Today Tessa stood in line at the UPS store here on Flatbush Avenue, and right ahead of her was this hipster jerk who, while not being overtly unpleasant, was asking the cashier questions like “um, did YOU spell this name wrong on the label, or did the computer do it?” When, of course, anyone with an ounce of social skills would say, “I’m sorry, I think I might have given this to you incorrectly” or a million other ways of fixing his problem.
This little interaction got me thinking about the incredible effect of Tiny Corrections Over a Long Period of Time. It’s my belief that this hipster guy may have only lost a few seconds of good will on behalf of the UPS store guy, but over the course of time, after years and years of being a 4% asshole, he has amassed weeks of inefficiency upon himself. I’d say that he operates at only four-fifths strength.
Why? Because for every little niggling comment, every little subtly-asinine move, those around him slow his progress by imperceptible microseconds. Sure, he makes everyone else infinitesimally more miserable, but his biggest victim is himself.
I’m amazed at how often Tiny Corrections Over a Long Period of Time can be used in other ways, mostly for benefit. My friends in Alcoholics Anonymous are familiar with the cliché “one day at a time,” which, loosely translated, can mean “I’m not saying I’m never drinking, I’m saying I’m not drinking today.” It’s a philosophy that allows the recovering alcoholic to see his/her sobriety in terms that aren’t so daunting, but if you look at the actual math, “one day at a time” works because it is a small correction that pays incredible dividends over time.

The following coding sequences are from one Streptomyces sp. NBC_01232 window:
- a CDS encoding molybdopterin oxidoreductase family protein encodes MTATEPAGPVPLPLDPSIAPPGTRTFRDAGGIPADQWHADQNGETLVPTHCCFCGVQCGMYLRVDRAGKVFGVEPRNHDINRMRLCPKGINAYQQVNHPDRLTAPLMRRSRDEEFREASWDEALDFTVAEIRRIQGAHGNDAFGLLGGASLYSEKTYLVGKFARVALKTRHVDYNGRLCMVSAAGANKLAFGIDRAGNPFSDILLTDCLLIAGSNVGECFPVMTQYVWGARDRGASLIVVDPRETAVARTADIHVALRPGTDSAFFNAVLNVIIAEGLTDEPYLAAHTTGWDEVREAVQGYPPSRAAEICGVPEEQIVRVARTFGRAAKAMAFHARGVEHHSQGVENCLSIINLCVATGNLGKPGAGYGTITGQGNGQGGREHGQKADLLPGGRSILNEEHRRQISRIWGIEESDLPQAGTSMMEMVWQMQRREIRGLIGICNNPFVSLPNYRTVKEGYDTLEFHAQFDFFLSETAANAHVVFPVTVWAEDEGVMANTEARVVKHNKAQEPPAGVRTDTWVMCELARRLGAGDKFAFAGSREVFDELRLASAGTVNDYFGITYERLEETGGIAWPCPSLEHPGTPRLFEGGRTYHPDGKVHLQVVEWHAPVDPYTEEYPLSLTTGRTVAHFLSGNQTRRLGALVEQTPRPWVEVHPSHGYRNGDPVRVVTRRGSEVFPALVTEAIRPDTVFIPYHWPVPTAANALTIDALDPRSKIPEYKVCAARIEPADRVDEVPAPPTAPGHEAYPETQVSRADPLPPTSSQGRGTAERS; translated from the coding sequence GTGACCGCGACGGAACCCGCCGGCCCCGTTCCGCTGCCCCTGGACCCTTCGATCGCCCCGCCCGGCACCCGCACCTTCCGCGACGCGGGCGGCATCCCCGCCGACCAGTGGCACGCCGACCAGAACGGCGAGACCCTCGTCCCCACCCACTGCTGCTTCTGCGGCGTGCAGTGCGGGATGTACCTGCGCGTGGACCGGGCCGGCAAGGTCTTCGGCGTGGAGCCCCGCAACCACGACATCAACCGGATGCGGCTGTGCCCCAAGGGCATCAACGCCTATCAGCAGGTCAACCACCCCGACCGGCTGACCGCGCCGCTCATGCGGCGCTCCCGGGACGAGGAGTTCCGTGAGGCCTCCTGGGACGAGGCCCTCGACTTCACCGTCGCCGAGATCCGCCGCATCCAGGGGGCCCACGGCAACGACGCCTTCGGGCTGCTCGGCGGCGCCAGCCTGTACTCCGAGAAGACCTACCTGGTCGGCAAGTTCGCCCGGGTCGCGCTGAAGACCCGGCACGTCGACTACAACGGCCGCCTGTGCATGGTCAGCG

By simply not drinking each day, the days become weeks, then months, and pretty soon your recidivism rate plunges towards zero. I know “simply not drinking” sounds easy to those of us who aren’t addicts, but in the larger scope of things, the intake of alcohol could be categorized as stunningly optional.
In related news, I have lost a fair amount of weight, originally from running with Lucy in the mornings, but lately because of my adventures on Dexedrine. Speed is a natural appetite suppressant, which is why it was doled out to housewives in the 1950s, but I haven’t noticed that effect on me.
What I have noticed is probably two skipped meals a week, simply because I forgot to eat. Also, every time I have lunch or dinner, I finish two or three bites shy of usual. These tiny corrections over time, completely unnoticeable by me, have led to a quick ten pounds or so I’ve given back to the earth, just in two months.
Tiny Corrections is also used for some amazing works of art: bending the wood for the sides of pianos, bringing the neck of a guitar back to true, even jacking up a three-story house and moving it up the mountain.
The problem is, we live in a time when results need to be seen in five business days, or we’re off to the laser surgeon. Sometimes I wonder if there’s a magic number of days, or weeks, when one’s tiny corrections can change almost any basic part of our character. When are we truly free of our addiction? When can we lose weight and actually see it? When will we stop being so defensive and hear criticism without immediately freaking out? How long would it take to take something you once hated and bend it towards your love, like the grand oak on the side of a Steinway?
Tessa’s dad Blakey always said that your character is just your habits. Once you get over how cynical that sounds, it might provide any of us with an unbelievable amount of freedom.